Thursday, January 29, 2009

In Other Thoughts

BusinessWeek was interested in Anshe Chung because of the enormous volume of virtual equity involved.

I wonder if this thing here, this Caledon, this entirely new form of social media that is Mondserrat, Denver Hax's baby, the rail system, the sub communities under the same flag, the other related and friendly communities of Steelhead and Babbage and Winterfell, the utterly unrelated communties like The Wastelands or Darkmere, I wonder if this is somehow bigger. The fact that these are communities.

1 comment:

Rhianon Jameson said...

"Bigger" has a great many dimensions, of course. But certainly the social dynamic of Caledon and similar communities makes them a very different beast than purely residential areas.

Sad to say, my typist doesn't know many of her neighbors; the workplace has become the "neighborhood," which is not really a good thing. This is similar to the Second Life that many people seem to have - they have a circle of friends with whom they build, play, or whatever, but they are separate from a larger community. Hence the ban lines, which are the barbed-wire fences of virtual space. Assemble enough of those individuals, and you, too, can become wealthy, a la Anshe Chung.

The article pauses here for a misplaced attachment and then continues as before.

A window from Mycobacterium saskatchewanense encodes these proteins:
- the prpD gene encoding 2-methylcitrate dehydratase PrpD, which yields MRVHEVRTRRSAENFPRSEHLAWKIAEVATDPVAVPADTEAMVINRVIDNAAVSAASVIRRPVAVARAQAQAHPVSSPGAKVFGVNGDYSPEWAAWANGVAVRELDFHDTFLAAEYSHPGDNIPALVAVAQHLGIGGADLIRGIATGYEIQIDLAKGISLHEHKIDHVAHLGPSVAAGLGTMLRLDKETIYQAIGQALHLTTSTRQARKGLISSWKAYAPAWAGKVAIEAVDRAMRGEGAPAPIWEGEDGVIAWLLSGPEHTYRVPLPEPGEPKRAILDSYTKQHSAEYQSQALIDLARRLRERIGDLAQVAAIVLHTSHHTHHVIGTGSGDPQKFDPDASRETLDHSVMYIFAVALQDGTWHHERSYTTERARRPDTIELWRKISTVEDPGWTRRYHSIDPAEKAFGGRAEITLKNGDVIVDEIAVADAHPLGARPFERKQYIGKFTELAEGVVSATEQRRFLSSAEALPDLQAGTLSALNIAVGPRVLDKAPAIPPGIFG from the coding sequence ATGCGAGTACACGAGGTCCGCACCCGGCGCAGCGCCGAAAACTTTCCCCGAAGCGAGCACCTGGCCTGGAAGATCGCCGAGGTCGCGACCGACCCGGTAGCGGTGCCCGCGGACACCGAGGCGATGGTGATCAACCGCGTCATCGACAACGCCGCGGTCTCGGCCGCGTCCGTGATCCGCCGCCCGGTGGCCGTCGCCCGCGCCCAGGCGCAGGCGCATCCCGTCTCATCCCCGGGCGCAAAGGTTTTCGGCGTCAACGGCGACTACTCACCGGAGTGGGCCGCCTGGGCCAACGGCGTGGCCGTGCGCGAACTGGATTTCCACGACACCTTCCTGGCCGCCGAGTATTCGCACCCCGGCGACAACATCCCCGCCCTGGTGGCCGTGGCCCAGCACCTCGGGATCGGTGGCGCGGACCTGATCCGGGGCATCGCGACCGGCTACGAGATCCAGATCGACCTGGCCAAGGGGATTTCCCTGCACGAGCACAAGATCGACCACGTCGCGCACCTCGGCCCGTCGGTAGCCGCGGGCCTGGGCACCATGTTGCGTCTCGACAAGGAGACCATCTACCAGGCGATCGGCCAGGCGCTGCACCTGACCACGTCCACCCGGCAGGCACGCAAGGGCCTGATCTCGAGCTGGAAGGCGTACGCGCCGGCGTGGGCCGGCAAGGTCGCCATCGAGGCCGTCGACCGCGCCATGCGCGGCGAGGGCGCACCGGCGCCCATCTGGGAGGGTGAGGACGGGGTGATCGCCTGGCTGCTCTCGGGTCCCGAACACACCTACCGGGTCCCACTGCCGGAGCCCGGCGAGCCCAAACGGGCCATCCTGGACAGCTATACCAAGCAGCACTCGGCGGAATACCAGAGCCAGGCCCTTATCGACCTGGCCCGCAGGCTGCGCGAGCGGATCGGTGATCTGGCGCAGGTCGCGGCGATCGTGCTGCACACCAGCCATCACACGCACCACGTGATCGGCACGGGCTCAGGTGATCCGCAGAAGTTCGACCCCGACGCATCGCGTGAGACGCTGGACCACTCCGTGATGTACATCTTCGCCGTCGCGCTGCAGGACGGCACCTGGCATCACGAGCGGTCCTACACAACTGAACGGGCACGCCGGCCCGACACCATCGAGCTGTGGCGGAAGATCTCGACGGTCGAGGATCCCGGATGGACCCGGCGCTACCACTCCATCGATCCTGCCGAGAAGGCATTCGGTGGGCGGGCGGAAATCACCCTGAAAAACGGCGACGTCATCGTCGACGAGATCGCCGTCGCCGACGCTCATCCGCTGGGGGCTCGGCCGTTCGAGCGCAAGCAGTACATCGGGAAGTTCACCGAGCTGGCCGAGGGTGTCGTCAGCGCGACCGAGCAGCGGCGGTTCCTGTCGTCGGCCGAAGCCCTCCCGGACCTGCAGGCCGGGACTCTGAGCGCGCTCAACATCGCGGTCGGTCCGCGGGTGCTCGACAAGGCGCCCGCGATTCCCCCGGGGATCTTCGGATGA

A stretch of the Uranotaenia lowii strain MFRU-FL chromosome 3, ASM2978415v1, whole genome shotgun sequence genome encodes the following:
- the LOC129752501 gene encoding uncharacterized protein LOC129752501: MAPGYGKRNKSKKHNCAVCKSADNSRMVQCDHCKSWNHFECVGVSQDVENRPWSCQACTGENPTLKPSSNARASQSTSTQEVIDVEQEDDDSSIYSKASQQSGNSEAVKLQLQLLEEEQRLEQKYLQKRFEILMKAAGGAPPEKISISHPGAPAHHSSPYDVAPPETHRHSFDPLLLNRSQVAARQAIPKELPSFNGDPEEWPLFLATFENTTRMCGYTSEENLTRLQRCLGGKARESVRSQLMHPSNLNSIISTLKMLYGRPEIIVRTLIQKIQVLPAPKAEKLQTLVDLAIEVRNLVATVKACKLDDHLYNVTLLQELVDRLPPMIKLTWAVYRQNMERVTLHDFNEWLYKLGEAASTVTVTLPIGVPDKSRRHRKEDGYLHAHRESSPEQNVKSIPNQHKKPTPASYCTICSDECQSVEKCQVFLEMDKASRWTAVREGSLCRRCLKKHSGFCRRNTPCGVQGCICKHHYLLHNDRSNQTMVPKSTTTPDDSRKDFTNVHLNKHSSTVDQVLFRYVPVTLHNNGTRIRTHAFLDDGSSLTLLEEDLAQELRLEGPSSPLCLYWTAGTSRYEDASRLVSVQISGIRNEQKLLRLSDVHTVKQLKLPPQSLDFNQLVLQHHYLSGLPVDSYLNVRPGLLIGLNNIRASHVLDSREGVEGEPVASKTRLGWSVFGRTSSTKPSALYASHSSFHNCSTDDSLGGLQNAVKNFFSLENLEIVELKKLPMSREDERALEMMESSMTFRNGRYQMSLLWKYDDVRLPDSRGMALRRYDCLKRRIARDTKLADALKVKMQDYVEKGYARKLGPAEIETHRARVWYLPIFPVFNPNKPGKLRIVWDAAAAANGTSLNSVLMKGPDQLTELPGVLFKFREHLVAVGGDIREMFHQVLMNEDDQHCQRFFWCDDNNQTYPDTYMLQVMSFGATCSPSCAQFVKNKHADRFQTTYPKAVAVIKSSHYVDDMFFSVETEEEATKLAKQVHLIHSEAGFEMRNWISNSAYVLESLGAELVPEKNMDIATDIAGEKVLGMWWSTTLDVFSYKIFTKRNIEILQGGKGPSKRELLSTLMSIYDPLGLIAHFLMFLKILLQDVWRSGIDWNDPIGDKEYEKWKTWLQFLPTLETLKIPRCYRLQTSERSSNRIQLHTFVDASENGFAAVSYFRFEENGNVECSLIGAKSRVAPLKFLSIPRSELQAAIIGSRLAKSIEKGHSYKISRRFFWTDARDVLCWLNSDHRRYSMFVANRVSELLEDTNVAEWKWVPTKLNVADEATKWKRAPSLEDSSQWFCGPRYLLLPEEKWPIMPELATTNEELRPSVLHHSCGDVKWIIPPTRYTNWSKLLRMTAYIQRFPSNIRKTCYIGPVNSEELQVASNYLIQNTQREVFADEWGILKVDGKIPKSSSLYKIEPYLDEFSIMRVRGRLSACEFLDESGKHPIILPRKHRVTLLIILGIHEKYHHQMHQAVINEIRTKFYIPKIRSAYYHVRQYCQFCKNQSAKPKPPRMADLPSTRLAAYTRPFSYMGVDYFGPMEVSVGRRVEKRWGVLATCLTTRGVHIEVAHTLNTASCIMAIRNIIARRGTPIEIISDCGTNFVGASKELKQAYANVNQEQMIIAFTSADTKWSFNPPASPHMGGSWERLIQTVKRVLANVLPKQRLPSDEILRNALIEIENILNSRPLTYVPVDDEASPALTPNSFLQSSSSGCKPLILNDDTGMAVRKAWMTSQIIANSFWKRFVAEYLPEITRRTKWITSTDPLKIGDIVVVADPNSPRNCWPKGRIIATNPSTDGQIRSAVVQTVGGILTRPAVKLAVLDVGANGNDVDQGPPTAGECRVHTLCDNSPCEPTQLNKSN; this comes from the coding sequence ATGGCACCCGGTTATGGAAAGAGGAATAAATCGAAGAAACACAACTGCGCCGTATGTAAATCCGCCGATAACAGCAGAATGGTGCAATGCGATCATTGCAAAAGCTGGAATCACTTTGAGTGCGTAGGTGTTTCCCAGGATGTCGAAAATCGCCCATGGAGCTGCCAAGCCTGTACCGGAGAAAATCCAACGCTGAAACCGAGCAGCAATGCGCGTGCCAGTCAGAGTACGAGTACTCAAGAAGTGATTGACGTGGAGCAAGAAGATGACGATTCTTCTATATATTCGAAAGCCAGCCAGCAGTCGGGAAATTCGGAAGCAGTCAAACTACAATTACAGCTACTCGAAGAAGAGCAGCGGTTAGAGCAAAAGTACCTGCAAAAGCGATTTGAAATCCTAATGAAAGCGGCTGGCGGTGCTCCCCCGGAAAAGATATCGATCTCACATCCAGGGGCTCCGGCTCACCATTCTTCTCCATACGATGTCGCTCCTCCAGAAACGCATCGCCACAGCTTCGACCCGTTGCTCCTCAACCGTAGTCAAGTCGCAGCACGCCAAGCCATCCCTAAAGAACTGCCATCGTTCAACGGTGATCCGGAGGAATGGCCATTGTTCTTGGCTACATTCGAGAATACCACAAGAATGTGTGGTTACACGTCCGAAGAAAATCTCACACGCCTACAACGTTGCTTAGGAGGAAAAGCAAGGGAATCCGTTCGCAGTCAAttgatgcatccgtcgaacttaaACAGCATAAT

The wonder of Caledon, to me, is that, while (as I understand it), the Guv created his vision with a small circle of friends, and continues to plan (e.g., Oxbridge) or okay (e.g., Mondserrat), it's the unstructured, relatively spontaneous interactions that have created Caledon as it stands today. Letting the original vision develop in a thousand different ways has created a community much more vibrant than any one person could hope to do, and the genius is to resist the temptation to micromanage one's own vision.